Immunoblotting analysis of twin sera provides evidence for limited genetic control of specific IgE responses to house dust mite allergens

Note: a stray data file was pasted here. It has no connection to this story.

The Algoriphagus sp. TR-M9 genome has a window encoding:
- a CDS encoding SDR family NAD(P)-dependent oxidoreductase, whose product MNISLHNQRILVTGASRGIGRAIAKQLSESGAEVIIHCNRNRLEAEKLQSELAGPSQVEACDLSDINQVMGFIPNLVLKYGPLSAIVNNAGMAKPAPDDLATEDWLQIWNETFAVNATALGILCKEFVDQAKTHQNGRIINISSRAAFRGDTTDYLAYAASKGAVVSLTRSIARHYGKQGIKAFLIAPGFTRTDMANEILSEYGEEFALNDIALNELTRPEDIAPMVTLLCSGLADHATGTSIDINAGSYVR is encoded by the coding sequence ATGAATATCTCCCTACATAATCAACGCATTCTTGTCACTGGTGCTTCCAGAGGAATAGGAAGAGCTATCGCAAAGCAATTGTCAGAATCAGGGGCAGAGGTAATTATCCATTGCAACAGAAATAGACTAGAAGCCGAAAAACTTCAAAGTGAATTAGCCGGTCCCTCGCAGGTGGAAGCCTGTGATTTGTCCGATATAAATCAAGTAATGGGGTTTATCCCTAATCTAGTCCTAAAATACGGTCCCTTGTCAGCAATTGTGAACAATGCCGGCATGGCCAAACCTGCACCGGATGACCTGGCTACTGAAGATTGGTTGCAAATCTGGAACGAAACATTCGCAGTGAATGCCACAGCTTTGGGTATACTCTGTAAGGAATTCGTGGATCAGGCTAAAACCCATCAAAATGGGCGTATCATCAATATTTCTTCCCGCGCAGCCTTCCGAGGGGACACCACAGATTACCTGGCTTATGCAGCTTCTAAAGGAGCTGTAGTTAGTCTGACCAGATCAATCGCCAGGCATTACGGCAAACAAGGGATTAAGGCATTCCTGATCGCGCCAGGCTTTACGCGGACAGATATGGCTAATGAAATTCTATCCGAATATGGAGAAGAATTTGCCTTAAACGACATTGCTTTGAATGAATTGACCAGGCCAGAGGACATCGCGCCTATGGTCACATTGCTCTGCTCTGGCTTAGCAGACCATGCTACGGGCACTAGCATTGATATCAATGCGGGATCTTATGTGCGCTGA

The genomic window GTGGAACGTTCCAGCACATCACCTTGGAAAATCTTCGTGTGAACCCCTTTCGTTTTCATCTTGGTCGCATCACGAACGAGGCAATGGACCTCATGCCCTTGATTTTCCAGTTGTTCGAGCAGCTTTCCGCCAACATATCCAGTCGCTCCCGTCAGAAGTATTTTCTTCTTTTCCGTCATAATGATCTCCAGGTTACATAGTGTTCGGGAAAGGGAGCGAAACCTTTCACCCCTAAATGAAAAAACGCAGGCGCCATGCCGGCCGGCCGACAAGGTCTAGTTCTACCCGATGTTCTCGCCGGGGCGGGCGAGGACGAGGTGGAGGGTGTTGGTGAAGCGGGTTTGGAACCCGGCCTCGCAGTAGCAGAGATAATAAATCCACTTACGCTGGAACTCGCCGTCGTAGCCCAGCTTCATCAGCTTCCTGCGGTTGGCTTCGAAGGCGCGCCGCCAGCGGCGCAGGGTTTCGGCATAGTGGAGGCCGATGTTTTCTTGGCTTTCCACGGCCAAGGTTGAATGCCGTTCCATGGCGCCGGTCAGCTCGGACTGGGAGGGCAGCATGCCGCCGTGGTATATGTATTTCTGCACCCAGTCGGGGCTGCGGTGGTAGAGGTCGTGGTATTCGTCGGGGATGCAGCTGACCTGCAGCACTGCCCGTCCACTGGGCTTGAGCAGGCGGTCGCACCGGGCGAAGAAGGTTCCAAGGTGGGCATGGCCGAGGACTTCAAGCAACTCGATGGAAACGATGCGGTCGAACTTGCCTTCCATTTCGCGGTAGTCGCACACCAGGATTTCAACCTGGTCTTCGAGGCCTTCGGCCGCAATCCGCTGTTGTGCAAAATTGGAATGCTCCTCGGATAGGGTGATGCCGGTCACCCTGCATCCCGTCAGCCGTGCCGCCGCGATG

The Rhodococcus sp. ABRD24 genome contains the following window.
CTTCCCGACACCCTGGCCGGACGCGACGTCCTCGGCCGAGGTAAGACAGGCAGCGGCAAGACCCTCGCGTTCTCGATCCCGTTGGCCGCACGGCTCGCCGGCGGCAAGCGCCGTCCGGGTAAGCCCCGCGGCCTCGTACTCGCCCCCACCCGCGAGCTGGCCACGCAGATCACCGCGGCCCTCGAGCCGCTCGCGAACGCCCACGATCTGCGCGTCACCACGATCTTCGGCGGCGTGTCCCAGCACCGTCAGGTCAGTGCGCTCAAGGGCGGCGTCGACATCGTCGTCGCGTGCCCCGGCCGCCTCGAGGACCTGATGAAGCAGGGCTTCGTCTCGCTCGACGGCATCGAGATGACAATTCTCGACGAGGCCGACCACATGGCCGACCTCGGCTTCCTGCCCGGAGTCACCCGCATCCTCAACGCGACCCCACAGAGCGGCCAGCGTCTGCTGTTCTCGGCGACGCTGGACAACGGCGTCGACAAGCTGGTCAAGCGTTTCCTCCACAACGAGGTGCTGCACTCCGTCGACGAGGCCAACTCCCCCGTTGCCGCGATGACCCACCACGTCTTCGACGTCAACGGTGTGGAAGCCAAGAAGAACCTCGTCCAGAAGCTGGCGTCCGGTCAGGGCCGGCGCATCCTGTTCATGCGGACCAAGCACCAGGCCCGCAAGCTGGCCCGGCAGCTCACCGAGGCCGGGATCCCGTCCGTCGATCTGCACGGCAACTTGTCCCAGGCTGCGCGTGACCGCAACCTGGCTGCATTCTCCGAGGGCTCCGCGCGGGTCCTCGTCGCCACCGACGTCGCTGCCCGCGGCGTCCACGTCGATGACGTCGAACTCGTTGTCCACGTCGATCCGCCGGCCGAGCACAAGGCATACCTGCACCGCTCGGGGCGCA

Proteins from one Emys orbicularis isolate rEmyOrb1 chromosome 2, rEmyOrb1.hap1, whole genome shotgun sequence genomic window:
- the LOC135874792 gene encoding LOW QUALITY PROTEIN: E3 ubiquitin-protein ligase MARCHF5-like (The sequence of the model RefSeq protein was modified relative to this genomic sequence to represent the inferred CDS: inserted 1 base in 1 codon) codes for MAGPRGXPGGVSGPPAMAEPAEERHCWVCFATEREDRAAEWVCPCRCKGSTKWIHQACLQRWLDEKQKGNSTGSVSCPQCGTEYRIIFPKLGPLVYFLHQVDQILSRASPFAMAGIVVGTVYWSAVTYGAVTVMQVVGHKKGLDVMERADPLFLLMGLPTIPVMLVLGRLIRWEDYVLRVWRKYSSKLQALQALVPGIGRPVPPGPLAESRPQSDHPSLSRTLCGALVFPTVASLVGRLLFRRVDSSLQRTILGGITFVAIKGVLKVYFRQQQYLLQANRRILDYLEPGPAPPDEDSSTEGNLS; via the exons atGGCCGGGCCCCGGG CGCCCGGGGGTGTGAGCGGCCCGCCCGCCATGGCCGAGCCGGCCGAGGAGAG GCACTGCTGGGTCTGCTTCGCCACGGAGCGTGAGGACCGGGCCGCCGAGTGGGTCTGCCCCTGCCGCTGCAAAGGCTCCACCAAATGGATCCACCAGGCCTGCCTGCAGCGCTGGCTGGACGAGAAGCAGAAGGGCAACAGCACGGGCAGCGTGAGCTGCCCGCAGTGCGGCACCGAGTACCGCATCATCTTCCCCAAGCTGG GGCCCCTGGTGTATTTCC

Background: Although some studies have shown genetic control of specific IgE responses to purified grass allergens, studies with other allergens have not supported this. The extent of such control for house dust mite (HDM) (Dermatophagoides pteronyssinus) allergens is unclear. Objective: We sought to determine the extent to which genetic factors control the specificity of IgE responses to individual HDM allergens by comparing the immunoblot patterns of IgE binding of serum from monozygotic and dizygotic members of a large cohort of Australian twins. Methods: HDM proteins separated by sodium dodecylsulfate-polyacrylamide gel electrophoresis were immunoblotted with sera from 317 twin pairs in which at least one twin had at least a weak HDM skin test response. Concordance levels for IgE binding to the individual HDM components were compared in the subset of 142 pairs of twins in which both twins were allergic to HDMs (skin prick test wheal diameter, > 3 mm). Results: Over all 36 blotted bands, the mean case-wise concordance was 41% for monozygotic twins and 17% for dizygotic twins. Of the components detected, only those of molecular weights 23 kd and 16 lid mere significantly different between the groups (p < 0.01). Differences observed between the monozygotic and dizygotic twins could be partly explained by overall IgE hyperresponsiveness. Conclusion: Evidence for genetic control of IgE responses to 36 IgE-binding HDM components from a large sample of twins showed significant differences in concordance for two components and nonsignificant differences for several others. In the monozygotic twins, concordance never exceeded 67% for any band, and most monozygotic individuals recognized components their co-twin did not. Genetic control of overall atopy in monozygotic twins is far stronger than that controlling specific sensitization to HDM allergens.